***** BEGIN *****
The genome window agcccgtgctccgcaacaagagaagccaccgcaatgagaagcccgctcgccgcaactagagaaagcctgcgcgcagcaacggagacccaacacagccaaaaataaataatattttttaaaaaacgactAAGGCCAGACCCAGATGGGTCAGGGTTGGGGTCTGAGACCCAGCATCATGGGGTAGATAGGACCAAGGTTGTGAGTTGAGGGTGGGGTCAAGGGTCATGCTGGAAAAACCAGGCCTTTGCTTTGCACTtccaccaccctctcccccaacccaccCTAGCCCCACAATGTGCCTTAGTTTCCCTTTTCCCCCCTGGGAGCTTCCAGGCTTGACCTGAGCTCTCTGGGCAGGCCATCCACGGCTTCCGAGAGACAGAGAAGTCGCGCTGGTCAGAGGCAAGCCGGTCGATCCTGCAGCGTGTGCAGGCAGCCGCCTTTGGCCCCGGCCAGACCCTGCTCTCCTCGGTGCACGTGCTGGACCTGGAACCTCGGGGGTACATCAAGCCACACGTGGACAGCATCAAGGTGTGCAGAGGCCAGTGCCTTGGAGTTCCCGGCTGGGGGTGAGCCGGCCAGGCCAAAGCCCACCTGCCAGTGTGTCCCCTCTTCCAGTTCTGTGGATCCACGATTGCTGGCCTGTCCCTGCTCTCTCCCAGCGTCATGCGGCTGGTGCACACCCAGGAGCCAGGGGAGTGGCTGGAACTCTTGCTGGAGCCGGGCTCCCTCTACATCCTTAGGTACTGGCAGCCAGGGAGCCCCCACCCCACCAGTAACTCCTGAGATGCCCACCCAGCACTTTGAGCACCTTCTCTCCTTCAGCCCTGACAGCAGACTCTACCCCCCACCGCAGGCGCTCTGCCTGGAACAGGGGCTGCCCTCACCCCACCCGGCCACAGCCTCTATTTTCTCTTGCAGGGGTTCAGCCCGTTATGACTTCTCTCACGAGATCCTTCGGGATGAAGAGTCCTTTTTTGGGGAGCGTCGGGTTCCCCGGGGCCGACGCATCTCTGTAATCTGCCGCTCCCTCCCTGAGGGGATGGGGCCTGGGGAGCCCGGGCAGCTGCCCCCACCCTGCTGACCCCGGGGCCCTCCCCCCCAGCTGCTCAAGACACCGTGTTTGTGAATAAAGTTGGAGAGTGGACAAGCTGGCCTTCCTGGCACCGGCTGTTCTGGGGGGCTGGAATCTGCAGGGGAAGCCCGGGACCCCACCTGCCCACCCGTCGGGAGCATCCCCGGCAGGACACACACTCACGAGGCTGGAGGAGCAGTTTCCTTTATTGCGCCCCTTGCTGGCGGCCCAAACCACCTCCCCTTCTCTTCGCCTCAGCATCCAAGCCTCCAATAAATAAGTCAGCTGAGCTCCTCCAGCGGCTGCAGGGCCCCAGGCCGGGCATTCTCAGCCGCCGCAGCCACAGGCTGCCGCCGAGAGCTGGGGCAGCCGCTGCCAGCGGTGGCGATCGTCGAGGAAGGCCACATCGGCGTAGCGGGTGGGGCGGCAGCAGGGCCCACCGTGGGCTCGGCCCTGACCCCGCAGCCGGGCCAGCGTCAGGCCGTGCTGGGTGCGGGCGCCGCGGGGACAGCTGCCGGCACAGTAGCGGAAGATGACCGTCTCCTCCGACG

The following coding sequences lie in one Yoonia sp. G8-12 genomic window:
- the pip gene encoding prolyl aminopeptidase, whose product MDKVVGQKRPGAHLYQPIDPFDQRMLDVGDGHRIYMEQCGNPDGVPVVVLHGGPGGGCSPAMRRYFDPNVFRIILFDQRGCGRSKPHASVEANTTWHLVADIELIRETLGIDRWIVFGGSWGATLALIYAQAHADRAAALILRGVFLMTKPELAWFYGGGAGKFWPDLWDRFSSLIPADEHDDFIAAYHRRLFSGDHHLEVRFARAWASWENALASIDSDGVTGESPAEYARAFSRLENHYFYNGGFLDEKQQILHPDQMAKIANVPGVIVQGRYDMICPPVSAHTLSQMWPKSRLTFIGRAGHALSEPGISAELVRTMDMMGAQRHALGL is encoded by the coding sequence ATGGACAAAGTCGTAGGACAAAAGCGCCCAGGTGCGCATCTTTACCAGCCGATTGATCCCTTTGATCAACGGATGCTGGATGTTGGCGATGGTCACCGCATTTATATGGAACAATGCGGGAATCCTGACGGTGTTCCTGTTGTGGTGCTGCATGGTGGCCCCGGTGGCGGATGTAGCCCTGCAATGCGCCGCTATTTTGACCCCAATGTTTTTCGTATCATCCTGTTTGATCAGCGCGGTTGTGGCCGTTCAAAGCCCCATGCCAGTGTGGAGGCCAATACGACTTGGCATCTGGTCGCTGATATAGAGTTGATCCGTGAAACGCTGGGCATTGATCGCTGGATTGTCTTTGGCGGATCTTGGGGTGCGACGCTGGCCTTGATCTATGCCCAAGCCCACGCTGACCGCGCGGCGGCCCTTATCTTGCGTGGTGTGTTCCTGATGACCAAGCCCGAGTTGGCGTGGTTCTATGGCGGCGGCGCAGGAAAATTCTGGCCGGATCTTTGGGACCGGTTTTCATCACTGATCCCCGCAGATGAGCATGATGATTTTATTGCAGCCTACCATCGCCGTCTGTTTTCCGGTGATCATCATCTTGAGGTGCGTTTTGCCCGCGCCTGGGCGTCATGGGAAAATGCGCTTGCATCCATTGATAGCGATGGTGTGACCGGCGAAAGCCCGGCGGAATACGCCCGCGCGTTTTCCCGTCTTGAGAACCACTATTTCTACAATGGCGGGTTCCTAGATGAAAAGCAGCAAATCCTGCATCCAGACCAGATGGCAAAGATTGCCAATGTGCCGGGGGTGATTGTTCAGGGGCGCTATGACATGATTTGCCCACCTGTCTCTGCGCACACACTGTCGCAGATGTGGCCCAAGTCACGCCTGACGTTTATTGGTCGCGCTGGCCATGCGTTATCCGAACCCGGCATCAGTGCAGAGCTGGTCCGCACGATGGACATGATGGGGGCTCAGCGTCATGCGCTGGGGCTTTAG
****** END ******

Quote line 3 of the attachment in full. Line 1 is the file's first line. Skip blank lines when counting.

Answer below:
- the pip gene encoding prolyl aminopeptidase, whose product MDKVVGQKRPGAHLYQPIDPFDQRMLDVGDGHRIYMEQCGNPDGVPVVVLHGGPGGGCSPAMRRYFDPNVFRIILFDQRGCGRSKPHASVEANTTWHLVADIELIRETLGIDRWIVFGGSWGATLALIYAQAHADRAAALILRGVFLMTKPELAWFYGGGAGKFWPDLWDRFSSLIPADEHDDFIAAYHRRLFSGDHHLEVRFARAWASWENALASIDSDGVTGESPAEYARAFSRLENHYFYNGGFLDEKQQILHPDQMAKIANVPGVIVQGRYDMICPPVSAHTLSQMWPKSRLTFIGRAGHALSEPGISAELVRTMDMMGAQRHALGL is encoded by the coding sequence ATGGACAAAGTCGTAGGACAAAAGCGCCCAGGTGCGCATCTTTACCAGCCGATTGATCCCTTTGATCAACGGATGCTGGATGTTGGCGATGGTCACCGCATTTATATGGAACAATGCGGGAATCCTGACGGTGTTCCTGTTGTGGTGCTGCATGGTGGCCCCGGTGGCGGATGTAGCCCTGCAATGCGCCGCTATTTTGACCCCAATGTTTTTCGTATCATCCTGTTTGATCAGCGCGGTTGTGGCCGTTCAAAGCCCCATGCCAGTGTGGAGGCCAATACGACTTGGCATCTGGTCGCTGATATAGAGTTGATCCGTGAAACGCTGGGCATTGATCGCTGGATTGTCTTTGGCGGATCTTGGGGTGCGACGCTGGCCTTGATCTATGCCCAAGCCCACGCTGACCGCGCGGCGGCCCTTATCTTGCGTGGTGTGTTCCTGATGACCAAGCCCGAGTTGGCGTGGTTCTATGGCGGCGGCGCAGGAAAATTCTGGCCGGATCTTTGGGACCGGTTTTCATCACTGATCCCCGCAGATGAGCATGATGATTTTATTGCAGCCTACCATCGCCGTCTGTTTTCCGGTGATCATCATCTTGAGGTGCGTTTTGCCCGCGCCTGGGCGTCATGGGAAAATGCGCTTGCATCCATTGATAGCGATGGTGTGACCGGCGAAAGCCCGGCGGAATACGCCCGCGCGTTTTCCCGTCTTGAGAACCACTATTTCTACAATGGCGGGTTCCTAGATGAAAAGCAGCAAATCCTGCATCCAGACCAGATGGCAAAGATTGCCAATGTGCCGGGGGTGATTGTTCAGGGGCGCTATGACATGATTTGCCCACCTGTCTCTGCGCACACACTGTCGCAGATGTGGCCCAAGTCACGCCTGACGTTTATTGGTCGCGCTGGCCATGCGTTATCCGAACCCGGCATCAGTGCAGAGCTGGTCCGCACGATGGACATGATGGGGGCTCAGCGTCATGCGCTGGGGCTTTAG